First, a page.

Thursday, October 24, 2019
12 p.m. – 1 p.m.
McKinney Conference Room, 111 Thayer Street
RSVP required, space is limited. Register here.
Join Senior Fellow in International and Public Affairs Jim Yong Kim '82 for a lunch time discussion of his research, career, and time at Brown. Space is limited, registration required. Come prepared with questions!
Jim Yong Kim M.D., Ph.D., is Vice Chairman and Partner at Global Infrastructure Partners, a fund that invests in infrastructure projects across several sectors around the world.
From July 2012 to February 2019, Kim served as the 12th President of the World Bank Group. Soon after he assumed that position, the organization established two goals to guide its work: to end extreme poverty by 2030; and to boost shared prosperity, focusing on the bottom 40 percent of the population in developing countries.
During Kim’s tenure, the World Bank Group supported the development priorities of countries at levels never seen outside of a financial crisis. Along with partners, the World Bank achieved two successive, record replenishments of the institution’s fund for the poorest countries. The World Bank Group also launched several innovative financial instruments, including facilities to address infrastructure needs, prevent pandemics, and help the millions of people forcibly displaced from their homes by climate shocks, conflict, and violence.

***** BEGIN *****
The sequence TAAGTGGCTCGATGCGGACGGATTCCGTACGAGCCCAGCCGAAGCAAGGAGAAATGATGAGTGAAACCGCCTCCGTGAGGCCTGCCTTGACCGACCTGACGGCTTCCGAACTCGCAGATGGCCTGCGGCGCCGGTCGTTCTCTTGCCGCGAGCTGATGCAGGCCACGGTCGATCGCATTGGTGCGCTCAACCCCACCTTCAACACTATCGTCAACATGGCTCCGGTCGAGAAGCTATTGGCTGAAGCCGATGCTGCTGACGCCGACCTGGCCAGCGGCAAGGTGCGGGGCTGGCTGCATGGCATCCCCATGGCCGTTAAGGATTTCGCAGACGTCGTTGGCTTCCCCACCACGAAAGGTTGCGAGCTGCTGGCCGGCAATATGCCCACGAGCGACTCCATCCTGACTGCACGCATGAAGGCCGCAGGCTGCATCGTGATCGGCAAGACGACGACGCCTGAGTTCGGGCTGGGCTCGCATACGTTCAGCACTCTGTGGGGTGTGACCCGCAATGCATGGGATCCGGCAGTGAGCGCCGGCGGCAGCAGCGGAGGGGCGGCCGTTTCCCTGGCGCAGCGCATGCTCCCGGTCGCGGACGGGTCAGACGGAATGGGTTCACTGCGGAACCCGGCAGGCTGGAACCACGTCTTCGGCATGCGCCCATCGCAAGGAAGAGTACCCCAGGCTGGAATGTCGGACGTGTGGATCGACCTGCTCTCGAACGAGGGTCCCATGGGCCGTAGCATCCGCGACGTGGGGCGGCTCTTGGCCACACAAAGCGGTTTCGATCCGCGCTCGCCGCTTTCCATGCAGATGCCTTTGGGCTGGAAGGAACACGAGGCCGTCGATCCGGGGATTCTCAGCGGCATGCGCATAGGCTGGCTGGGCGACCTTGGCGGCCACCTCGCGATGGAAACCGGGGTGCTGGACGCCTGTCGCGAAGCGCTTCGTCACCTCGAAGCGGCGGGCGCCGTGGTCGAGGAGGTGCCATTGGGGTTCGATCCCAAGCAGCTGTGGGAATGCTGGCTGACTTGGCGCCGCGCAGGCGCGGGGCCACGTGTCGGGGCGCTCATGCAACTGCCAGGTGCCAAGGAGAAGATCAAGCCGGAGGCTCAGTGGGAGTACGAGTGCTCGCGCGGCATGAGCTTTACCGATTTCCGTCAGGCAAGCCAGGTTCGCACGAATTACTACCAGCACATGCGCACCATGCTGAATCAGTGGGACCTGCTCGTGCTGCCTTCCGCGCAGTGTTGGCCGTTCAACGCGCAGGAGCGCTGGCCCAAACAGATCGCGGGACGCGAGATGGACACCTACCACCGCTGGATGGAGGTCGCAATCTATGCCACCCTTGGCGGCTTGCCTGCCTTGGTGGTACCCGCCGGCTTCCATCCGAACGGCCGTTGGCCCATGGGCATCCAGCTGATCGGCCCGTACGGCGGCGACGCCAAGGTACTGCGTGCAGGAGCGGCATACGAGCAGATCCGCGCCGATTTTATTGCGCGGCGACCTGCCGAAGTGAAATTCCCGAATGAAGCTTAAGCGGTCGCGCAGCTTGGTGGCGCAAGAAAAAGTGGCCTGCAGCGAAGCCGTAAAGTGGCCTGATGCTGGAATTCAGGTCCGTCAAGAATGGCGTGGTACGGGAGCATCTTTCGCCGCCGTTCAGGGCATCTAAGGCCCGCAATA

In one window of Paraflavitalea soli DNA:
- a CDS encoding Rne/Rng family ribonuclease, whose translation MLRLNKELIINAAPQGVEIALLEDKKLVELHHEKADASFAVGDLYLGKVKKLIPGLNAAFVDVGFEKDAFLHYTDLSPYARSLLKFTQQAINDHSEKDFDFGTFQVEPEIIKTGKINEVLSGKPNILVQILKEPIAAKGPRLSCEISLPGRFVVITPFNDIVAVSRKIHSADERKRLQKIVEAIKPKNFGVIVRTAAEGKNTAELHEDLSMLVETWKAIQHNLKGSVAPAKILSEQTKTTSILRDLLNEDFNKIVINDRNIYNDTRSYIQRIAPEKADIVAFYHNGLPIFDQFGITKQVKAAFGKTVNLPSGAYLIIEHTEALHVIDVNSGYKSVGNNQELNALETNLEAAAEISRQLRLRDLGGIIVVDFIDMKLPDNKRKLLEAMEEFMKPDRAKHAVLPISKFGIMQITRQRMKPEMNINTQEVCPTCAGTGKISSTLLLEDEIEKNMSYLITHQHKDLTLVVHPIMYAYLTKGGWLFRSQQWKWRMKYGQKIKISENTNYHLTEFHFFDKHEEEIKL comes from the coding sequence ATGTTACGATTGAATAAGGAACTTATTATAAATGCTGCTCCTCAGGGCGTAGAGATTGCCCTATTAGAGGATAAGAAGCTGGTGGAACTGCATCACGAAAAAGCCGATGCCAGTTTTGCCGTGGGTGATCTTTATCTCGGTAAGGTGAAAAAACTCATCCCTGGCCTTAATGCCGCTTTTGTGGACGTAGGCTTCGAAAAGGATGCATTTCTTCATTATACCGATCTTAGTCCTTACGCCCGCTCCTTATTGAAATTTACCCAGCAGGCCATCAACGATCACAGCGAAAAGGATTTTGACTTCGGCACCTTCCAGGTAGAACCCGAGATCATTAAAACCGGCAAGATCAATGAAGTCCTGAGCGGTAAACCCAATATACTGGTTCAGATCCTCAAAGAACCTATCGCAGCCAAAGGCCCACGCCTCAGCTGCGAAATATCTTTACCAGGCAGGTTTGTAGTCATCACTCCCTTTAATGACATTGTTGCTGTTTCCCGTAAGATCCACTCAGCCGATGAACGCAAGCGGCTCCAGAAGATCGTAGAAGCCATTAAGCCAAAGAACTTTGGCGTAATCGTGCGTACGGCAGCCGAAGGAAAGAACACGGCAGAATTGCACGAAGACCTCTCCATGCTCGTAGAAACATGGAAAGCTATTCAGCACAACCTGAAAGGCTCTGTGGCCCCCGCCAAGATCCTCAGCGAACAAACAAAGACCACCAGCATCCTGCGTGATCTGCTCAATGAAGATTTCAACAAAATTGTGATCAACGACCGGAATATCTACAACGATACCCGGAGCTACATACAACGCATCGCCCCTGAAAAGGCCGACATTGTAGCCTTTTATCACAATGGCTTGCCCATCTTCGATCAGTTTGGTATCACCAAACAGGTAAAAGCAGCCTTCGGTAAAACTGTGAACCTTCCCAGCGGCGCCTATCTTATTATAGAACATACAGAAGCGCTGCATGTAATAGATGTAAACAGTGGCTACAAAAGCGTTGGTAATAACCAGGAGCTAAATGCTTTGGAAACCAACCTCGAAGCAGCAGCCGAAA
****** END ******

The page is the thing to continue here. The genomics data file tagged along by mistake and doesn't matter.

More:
A physician and anthropologist, Kim’s career has revolved around health, education, and improving the lives of the poor. Before joining the World Bank Group, he served as the President of Dartmouth College and held professorships at Harvard Medical School and the Harvard School of Public Health. From 2003 to 2005, Kim served as Director of the World Health Organization’s HIV/AIDS department. He led WHO’s “3 by 5” initiative, the first-ever global goal for AIDS treatment, which greatly expanded access to antiretroviral medication in developing countries. In 1987, Kim co-founded Partners In Health, a non-profit medical organization that now works in poor communities on four continents.